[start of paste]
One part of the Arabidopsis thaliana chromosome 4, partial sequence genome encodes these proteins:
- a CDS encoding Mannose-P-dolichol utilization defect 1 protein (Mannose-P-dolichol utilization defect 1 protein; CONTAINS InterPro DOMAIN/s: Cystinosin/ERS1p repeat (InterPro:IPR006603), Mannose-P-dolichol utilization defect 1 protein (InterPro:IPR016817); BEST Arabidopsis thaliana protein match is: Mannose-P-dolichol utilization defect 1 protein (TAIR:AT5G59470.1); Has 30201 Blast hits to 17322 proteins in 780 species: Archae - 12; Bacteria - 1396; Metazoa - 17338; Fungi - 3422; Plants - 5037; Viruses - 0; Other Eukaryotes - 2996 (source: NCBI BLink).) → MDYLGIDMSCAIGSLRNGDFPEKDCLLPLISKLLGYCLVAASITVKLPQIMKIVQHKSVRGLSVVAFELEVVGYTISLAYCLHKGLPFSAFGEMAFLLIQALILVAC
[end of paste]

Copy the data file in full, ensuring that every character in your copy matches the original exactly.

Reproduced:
One part of the Arabidopsis thaliana chromosome 4, partial sequence genome encodes these proteins:
- a CDS encoding Mannose-P-dolichol utilization defect 1 protein (Mannose-P-dolichol utilization defect 1 protein; CONTAINS InterPro DOMAIN/s: Cystinosin/ERS1p repeat (InterPro:IPR006603), Mannose-P-dolichol utilization defect 1 protein (InterPro:IPR016817); BEST Arabidopsis thaliana protein match is: Mannose-P-dolichol utilization defect 1 protein (TAIR:AT5G59470.1); Has 30201 Blast hits to 17322 proteins in 780 species: Archae - 12; Bacteria - 1396; Metazoa - 17338; Fungi - 3422; Plants - 5037; Viruses - 0; Other Eukaryotes - 2996 (source: NCBI BLink).) → MDYLGIDMSCAIGSLRNGDFPEKDCLLPLISKLLGYCLVAASITVKLPQIMKIVQHKSVRGLSVVAFELEVVGYTISLAYCLHKGLPFSAFGEMAFLLIQALILVAC